How to Reduce Mental Health Stigma


A public health expert shares insight on the positives and pitfalls learned from stigma-reduction campaigns.

Emma McGinty, PhD, MS

Emma McGinty, PhD, MS

The 2020 American Psychiatric Association (APA) Annual Meeting was cancelled this year, with plans made to convert the world-leading psychiatry conference into a two-part virtual session and educational platform for attendees.

In lieu of regular on-site coverage, HCPLive® will be running a series of interviews, insights, and reporting on topics that frequently headline the APA meeting—featuring familiar experts.

Campaigns to reduce mental health stigma are great and varied, but some well-intentioned programs have actually been poor in execution.

It helps to know cognizant clinicians are monitoring the outcomes of public health platforms, in order to shape stronger guidance around an increasingly prevalent issue in mental healthcare.

In the second part of an interview with HCPLive, Emma McGinty, PhD, MS, of Johns Hopkins University Bloomberg School of Public Health, discussed lessons learned from the “Disease Like Any Other” campaign, clinical measures to reduce stigma, and how coronavirus 2019 (COVID-19) has affected mental healthcare.

HCPLive: You mention in your piece the pitfalls of the "Disease Like Any Other" campaign and its harm to understanding mental illness as a public health issue. Could you elaborate on that point?

McGinty: The point we raised about this in the paper is that this is a classic example of a well-intentioned messaging campaign that wasn't really evaluated before it was rolled out, in terms of the effectiveness of the messaging. It sort of makes sense conceptually, right? I can imagine myself sitting in the conference room where they're brainstorming anti-stigma messages and saying, "Oh, yeah, 'Disease Like Any Other,' that makes sense, right?"

But unfortunately, what we learned after the whole campaign had been rolled out nationwide and millions of dollars have been spent on it, was that not only did it not decrease stigma towards people with mental illnesses, in some measured it increased stigmas.

And the research suggests the reason for that is that the message increased the idea of that mental illness is permanent. It's a disease. It's something that you have forever—increased feelings of hopelessness, potentially—as opposed to a frame of this is being a temporary setback that that can be addressed. And so, this messaging has also popped off in the context of addiction—because healthcare professionals and public health professionals like myself, we think of it in this disease frame, and to us, that's very compelling.

It's very tempting to message that out to the public: it's not a moral failing, it's a disease. But unfortunately, the research on the Disease Like Any Other campaign suggests that there's potentially unintended consequences with that disease-focused messaging.

HCPLive: What are the stigma-reducing efforts that are effective and proven, that can be exercised at both the public and healthcare level?

McGinty: We highlight four of these potential solutions in a piece. The first is very low hanging fruit, which is to use person-centered language. I say that it's the simplest, but it's also really hard to do because some of the problematic language out there—like "substance abuser," or "addict" is sort of ingrained in our vocabulary. But there's very strong experimental research showing that something as simple as using a person-centered term—so "person with a substance use disorder," instead of "addict," reduces stigmatizing attitudes.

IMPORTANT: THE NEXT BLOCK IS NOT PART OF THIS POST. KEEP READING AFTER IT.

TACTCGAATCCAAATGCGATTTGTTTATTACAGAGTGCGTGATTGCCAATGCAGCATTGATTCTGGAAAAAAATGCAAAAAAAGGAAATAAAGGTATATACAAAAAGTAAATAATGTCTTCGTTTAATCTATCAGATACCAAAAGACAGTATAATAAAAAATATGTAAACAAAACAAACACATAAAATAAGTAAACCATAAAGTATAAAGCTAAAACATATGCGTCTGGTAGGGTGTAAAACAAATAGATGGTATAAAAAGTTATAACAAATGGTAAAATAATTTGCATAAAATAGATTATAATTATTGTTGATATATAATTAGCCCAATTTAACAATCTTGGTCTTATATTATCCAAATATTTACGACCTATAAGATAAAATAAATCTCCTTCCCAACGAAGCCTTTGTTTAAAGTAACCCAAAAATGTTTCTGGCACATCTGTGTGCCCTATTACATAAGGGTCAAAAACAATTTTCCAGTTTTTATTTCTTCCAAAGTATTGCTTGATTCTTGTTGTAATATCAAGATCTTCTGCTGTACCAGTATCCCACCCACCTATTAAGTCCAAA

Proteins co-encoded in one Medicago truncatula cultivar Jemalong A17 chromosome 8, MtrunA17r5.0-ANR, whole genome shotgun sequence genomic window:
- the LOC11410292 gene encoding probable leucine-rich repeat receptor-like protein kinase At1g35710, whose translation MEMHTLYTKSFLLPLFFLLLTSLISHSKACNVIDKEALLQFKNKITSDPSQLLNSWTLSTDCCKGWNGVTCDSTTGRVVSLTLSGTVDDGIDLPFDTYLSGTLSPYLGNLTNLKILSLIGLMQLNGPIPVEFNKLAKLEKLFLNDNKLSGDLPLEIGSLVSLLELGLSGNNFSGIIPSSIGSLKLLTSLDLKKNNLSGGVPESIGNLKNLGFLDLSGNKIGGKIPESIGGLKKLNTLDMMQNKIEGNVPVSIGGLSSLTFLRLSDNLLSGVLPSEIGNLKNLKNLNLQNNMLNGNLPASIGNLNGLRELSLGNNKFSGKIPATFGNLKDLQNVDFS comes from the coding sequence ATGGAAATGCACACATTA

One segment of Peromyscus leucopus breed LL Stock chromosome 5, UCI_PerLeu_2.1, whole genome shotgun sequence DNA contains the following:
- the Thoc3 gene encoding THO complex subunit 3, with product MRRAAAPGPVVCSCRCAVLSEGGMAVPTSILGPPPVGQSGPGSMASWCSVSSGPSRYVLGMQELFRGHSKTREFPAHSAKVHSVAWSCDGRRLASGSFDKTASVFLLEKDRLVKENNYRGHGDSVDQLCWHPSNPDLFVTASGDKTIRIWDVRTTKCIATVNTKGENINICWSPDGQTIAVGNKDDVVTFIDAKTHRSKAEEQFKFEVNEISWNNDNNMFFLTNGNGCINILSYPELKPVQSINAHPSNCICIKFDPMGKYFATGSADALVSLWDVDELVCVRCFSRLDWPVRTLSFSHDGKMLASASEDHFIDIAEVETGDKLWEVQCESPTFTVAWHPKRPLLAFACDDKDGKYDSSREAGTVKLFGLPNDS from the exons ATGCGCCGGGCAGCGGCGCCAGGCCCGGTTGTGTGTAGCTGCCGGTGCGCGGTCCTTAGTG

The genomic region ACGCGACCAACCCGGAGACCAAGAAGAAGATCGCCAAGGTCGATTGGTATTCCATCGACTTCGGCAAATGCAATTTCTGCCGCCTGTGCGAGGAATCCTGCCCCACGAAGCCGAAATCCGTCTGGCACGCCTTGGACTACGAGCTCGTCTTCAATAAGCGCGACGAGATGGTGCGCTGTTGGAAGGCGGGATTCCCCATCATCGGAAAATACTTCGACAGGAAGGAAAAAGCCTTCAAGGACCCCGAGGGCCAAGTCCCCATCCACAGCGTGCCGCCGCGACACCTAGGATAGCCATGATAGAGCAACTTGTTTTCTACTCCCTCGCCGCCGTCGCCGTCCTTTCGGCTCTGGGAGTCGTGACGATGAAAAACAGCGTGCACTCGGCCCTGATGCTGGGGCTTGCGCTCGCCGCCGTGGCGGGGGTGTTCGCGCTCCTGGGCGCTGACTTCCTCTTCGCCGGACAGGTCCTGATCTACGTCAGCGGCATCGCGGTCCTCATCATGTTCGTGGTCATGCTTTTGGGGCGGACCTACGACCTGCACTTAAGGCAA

It seems too good to be true. Like I said, it can be hard to do in practice, but there's very strong research supporting that person-centered language element.

The other strategies that we talked about are emphasizing solutions to addiction, emphasizing that there is very effective, life-saving treatment to combat that idea of hopelessness, that we just talked about in the context of the disease framing.

And we've talked a bit about the other two potential ways to combat stigma already: through sympathetic narratives, people telling their own story in a way that is compelling to the other people in their lives. And then emphasizing the societal causes of addiction, rather than the individual.

HCPLive: Could fill us in on what are some of the hurdles or struggles that we see in continuing or initiating care and addiction patients during the COVID-19 pandemic?

McGinty: There's a lot of concern in the field about disruptions to medication and treatment for opioid use disorder, and other types of treatments for other types of drug addiction. But the medication treatment for opioid use disorder is particularly salient, in that if people aren't able to access their medications, that greatly increases the chance that they're going to go back to using opioids and increase the risk of overdose. So, there's a lot of concern.

Unfortunately, at this point, we don't have great empirical evidence on what's happening. It's mostly anecdotal. But I will tie those concerns back to this piece around stigma: I think stigma puts people with addiction at a huge disadvantage in a disaster context, where healthcare and public health systems are facing provider shortages and budget shortfalls, and they're having to prioritize which services to keep delivering and which populations to serve.

And by the virtue of the fact that people with addiction are so stigmatized, they're not typically at the top of that list.

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